To Cardinal William J. Levada:
I wish to submit my book for consideration of condemnation by Your Eminence’s Vatican office, the Congregation for the Doctrine of Faith.
I was inspired to take this step upon learning that the office censured a book written by Sister Margaret A. Farley, R.S.M., Ph.D., “Just Love: A Framework for Christian Sexual Ethics.” The office did so on the grounds that, among other crimes, Sister Farley writes that there are moral and theological justifications for masturbation and same-sex marriage.
As Your Eminence knows, this censure by the Congregation in Rome of a treatise written by an American nun has caused a stir here in the U.S. Her book, which had been languishing for years in obscurity, has become an overnight best-seller. Currently “Just Love” is not far behind “Shades of Grey” on Amazon.com despite the fact that it isn’t available in any e-book format and can be purchased only as an expensive paperback. And that’s at the discount price.
In addition, my local bookstore is selling copies of “Just Love” so fast the clerks stopped stacking it beside “Weight Loss Boss” and “Game of Thrones” boxed sets and instead keep copies in plain brown wrappers near the cash register.
Clearly censure by the Congregation of this nun’s book has resulted in the kind of sales and red-hot publicity we writers can only dream of.
You see, most of us writers are having a tough time of it these days. The book publishing business is changing so fast we’ve all but given up on it and are turning to self-publishing. But because of on-demand digital printing and e-books, everyone and his brother and sister (clerical or lay) can now get their books published. This is transforming an already crowded literary field into a mob scene.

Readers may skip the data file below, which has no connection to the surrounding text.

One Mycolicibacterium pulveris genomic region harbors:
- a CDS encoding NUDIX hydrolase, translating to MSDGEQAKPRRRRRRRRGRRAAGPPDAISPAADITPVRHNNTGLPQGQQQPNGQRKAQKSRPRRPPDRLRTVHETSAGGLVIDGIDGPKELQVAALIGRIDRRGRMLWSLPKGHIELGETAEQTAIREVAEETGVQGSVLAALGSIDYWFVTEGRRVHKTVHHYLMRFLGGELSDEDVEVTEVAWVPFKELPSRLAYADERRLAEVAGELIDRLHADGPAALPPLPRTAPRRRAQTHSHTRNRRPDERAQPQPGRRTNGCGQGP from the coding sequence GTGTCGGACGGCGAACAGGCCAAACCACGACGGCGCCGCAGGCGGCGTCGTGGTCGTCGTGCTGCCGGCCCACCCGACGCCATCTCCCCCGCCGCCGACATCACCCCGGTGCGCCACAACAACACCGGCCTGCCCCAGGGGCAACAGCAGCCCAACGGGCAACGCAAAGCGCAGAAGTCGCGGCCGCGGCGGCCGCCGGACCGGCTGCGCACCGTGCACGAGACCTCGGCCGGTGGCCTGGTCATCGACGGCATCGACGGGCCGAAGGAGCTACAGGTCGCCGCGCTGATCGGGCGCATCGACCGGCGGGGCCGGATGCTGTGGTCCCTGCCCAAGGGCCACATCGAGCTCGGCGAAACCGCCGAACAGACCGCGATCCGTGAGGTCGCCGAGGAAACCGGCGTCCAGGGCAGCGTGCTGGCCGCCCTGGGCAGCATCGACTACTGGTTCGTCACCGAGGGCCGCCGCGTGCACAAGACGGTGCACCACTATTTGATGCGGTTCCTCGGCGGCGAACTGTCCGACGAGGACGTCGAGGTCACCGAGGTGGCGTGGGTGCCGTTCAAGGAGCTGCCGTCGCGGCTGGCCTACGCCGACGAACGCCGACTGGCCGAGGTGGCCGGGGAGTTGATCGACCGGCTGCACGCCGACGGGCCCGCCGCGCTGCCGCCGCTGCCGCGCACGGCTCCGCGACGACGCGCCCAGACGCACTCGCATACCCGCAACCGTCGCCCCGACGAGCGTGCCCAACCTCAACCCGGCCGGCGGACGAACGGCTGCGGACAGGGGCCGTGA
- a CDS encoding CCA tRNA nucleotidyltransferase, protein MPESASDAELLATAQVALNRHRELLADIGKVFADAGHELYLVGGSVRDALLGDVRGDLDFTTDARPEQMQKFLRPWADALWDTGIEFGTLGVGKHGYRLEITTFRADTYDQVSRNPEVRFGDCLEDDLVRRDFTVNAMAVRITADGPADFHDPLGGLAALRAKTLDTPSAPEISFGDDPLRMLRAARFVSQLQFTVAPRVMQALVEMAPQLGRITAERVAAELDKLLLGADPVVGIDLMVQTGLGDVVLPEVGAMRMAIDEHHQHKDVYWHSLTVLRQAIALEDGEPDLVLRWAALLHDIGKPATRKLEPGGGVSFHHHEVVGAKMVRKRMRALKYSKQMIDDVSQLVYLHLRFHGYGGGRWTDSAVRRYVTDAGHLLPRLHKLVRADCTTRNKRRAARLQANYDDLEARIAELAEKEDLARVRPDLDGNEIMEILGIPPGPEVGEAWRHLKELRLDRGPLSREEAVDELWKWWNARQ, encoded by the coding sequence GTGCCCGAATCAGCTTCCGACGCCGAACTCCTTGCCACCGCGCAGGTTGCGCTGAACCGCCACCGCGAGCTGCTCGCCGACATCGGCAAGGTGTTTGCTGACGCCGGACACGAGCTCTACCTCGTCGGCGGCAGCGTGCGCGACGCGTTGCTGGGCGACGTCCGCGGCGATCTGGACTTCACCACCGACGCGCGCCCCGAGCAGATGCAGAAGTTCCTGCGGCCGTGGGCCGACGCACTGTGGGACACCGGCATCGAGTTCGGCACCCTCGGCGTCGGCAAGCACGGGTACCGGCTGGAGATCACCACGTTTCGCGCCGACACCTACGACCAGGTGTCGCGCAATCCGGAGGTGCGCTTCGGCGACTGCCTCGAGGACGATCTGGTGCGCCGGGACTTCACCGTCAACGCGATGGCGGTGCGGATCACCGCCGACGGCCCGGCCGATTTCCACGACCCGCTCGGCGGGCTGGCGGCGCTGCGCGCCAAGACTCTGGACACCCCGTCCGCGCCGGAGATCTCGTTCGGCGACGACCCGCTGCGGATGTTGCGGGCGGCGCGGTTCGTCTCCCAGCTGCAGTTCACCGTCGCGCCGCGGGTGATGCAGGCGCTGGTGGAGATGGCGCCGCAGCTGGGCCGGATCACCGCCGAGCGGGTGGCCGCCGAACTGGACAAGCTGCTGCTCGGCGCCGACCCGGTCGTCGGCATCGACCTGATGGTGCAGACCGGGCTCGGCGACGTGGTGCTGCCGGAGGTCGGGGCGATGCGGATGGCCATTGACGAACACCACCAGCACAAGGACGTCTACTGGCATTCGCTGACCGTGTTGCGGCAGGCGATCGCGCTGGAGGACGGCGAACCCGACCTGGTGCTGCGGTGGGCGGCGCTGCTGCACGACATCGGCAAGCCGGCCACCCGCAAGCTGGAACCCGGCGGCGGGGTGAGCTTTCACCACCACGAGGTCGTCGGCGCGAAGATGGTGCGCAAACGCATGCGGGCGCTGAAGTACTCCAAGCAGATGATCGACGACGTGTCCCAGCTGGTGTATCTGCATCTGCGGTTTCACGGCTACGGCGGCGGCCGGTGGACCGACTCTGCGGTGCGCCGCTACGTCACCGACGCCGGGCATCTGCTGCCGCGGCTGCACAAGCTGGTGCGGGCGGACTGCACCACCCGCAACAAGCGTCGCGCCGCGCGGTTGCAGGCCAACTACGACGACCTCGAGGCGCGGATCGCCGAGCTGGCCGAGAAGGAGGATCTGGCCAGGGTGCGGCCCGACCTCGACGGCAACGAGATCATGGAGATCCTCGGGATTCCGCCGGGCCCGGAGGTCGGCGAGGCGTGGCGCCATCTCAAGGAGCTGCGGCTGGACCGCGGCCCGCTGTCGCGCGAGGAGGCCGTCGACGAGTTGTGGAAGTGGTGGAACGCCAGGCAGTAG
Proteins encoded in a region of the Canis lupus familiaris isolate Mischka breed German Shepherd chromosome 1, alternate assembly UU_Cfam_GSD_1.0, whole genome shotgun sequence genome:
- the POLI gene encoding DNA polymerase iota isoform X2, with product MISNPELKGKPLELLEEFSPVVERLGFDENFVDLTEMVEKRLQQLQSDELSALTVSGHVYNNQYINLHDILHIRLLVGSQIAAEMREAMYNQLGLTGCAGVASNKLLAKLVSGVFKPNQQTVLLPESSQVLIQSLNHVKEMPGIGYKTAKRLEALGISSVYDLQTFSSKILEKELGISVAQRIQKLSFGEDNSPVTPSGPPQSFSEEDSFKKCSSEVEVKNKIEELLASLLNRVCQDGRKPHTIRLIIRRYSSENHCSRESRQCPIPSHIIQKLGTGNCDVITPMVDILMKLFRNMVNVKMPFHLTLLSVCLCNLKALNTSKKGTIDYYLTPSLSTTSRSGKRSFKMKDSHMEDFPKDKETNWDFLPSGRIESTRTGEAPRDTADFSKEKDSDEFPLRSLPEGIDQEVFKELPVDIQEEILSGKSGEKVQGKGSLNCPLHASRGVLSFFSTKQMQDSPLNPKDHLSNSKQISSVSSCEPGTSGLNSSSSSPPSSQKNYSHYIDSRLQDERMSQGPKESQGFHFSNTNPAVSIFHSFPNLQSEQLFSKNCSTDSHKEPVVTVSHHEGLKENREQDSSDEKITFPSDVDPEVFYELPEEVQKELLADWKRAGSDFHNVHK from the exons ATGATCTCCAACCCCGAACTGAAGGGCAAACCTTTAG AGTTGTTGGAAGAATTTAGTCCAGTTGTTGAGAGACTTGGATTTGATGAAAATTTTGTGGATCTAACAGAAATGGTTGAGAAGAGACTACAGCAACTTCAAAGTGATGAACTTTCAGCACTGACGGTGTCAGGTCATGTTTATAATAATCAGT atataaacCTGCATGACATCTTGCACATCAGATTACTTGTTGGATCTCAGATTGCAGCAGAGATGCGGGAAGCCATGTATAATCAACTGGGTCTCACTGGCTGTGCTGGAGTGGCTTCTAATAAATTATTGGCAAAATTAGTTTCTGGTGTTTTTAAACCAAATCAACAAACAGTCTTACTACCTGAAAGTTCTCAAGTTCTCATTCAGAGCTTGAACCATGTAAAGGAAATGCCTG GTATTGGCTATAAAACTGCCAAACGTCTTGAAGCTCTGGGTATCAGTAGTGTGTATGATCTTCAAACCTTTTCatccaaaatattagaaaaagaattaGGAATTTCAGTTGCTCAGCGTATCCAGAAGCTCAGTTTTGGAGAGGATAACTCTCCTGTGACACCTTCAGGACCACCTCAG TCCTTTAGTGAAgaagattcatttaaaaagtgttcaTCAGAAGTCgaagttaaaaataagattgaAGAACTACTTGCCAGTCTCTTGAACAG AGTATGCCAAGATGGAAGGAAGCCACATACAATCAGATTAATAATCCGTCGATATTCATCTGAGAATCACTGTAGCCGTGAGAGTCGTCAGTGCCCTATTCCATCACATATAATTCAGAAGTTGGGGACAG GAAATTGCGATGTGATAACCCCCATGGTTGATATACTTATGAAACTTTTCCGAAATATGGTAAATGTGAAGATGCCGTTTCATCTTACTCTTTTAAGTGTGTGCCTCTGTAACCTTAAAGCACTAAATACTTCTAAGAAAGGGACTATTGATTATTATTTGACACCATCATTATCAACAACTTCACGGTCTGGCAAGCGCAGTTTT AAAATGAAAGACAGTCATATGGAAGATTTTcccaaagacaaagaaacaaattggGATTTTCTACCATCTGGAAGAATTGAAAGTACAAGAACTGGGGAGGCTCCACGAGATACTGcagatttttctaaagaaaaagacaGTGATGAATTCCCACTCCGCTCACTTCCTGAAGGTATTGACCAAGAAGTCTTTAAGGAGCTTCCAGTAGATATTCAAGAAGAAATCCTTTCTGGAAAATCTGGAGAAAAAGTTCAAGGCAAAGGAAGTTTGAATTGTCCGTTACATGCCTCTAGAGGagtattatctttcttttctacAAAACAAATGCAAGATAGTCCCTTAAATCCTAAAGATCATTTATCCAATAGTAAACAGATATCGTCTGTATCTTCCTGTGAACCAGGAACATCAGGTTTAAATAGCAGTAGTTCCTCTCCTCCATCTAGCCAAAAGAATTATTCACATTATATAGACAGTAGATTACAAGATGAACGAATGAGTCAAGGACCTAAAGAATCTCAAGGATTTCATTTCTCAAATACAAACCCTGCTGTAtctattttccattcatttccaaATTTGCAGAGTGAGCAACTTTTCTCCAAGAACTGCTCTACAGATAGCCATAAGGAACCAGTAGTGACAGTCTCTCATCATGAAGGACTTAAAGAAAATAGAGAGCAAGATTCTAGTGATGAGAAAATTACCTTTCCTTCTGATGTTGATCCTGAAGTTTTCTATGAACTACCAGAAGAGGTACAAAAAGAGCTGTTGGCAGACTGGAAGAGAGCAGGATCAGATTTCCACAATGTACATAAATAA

We writers are also now expected, even by traditional publishers and agents, to advertise our books at our own expense, arrange for our own interviews, and provide local book clubs with free copies. We are told to mine publicity via Facebook, Twitter, Tumblr, Goodreads, blogs, and so on. For social media misfits such as myself (I have no Facebook or Twitter accounts and I’m still figuring out Tumblr), this can be especially frustrating.
Yet these efforts pale in comparison to the media reach possessed by Your Eminence’s office. After all, the Congregation for the Doctrine of Faith has been in existence since the mid-sixteenth century, when it was more colloquially known as the Inquisition.
Therefore I am eager to submit my book, a fictional thriller with a religious motif (which alone can evoke literary objections) for consideration of the Congregation’s censure.
Although I am a lapsed Catholic, as an author I should qualify because I am the proud niece of a nun who does not lecture anyone about birth control, masturbation, and homosexuality. Now retired and elderly, my aunt instead spent her last years of activity establishing two schools for the poor in Romania.
In addition, one character in my novel is a nun who battles archconservative archbishops. Other characters explain how there were women bishops in the earliest years of the faith, and that during the Dark and Middle Ages abbesses of certain convents ruled over local priests and bishops, a situation so anathema to some male clerics that they fought successfully to suppress nuns’ rights and powers. By writing about these historic facts I have, most likely, already aroused the Congregation’s suspicions. Personally, I urge it to move into high Inquisitional gear.
Should Your Eminence decide that my book must indeed be censured, which will inevitably result in it becoming a bestseller, I will, in gratitude, start attending mass at the Catholic church nearest my home. Perhaps I should point out that its parishioners include a few gay couples and that the priest and other parishioners don’t seem to have a problem with this. If this situation moves Your Eminence to censure the lot of them too, they will probably join me in singing a hymn of thanks.